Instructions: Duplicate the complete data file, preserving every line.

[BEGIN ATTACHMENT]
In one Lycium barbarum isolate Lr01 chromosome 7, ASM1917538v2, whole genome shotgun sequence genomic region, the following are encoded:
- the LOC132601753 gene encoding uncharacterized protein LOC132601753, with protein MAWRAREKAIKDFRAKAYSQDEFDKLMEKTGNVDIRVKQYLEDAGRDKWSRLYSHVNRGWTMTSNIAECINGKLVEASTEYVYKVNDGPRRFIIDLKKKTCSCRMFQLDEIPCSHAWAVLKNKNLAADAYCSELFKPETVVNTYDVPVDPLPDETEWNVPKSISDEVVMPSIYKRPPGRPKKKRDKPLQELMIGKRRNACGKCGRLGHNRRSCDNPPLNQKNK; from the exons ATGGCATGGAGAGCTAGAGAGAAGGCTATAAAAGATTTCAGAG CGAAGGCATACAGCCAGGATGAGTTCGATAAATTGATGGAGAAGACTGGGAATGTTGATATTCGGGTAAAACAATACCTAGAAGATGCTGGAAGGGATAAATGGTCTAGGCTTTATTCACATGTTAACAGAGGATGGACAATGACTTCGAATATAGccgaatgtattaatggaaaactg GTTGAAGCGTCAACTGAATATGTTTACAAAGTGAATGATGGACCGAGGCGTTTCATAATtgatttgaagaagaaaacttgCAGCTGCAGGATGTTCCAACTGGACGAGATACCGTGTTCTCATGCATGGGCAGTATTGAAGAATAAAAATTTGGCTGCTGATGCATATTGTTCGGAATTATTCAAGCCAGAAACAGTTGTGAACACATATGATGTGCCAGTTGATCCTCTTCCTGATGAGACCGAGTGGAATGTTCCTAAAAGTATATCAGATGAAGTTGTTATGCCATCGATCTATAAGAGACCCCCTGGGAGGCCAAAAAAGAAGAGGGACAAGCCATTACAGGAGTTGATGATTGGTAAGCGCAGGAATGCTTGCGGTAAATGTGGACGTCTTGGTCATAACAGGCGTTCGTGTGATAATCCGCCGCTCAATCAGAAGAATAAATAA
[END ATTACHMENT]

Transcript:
In one Lycium barbarum isolate Lr01 chromosome 7, ASM1917538v2, whole genome shotgun sequence genomic region, the following are encoded:
- the LOC132601753 gene encoding uncharacterized protein LOC132601753, with protein MAWRAREKAIKDFRAKAYSQDEFDKLMEKTGNVDIRVKQYLEDAGRDKWSRLYSHVNRGWTMTSNIAECINGKLVEASTEYVYKVNDGPRRFIIDLKKKTCSCRMFQLDEIPCSHAWAVLKNKNLAADAYCSELFKPETVVNTYDVPVDPLPDETEWNVPKSISDEVVMPSIYKRPPGRPKKKRDKPLQELMIGKRRNACGKCGRLGHNRRSCDNPPLNQKNK; from the exons ATGGCATGGAGAGCTAGAGAGAAGGCTATAAAAGATTTCAGAG CGAAGGCATACAGCCAGGATGAGTTCGATAAATTGATGGAGAAGACTGGGAATGTTGATATTCGGGTAAAACAATACCTAGAAGATGCTGGAAGGGATAAATGGTCTAGGCTTTATTCACATGTTAACAGAGGATGGACAATGACTTCGAATATAGccgaatgtattaatggaaaactg GTTGAAGCGTCAACTGAATATGTTTACAAAGTGAATGATGGACCGAGGCGTTTCATAATtgatttgaagaagaaaacttgCAGCTGCAGGATGTTCCAACTGGACGAGATACCGTGTTCTCATGCATGGGCAGTATTGAAGAATAAAAATTTGGCTGCTGATGCATATTGTTCGGAATTATTCAAGCCAGAAACAGTTGTGAACACATATGATGTGCCAGTTGATCCTCTTCCTGATGAGACCGAGTGGAATGTTCCTAAAAGTATATCAGATGAAGTTGTTATGCCATCGATCTATAAGAGACCCCCTGGGAGGCCAAAAAAGAAGAGGGACAAGCCATTACAGGAGTTGATGATTGGTAAGCGCAGGAATGCTTGCGGTAAATGTGGACGTCTTGGTCATAACAGGCGTTCGTGTGATAATCCGCCGCTCAATCAGAAGAATAAATAA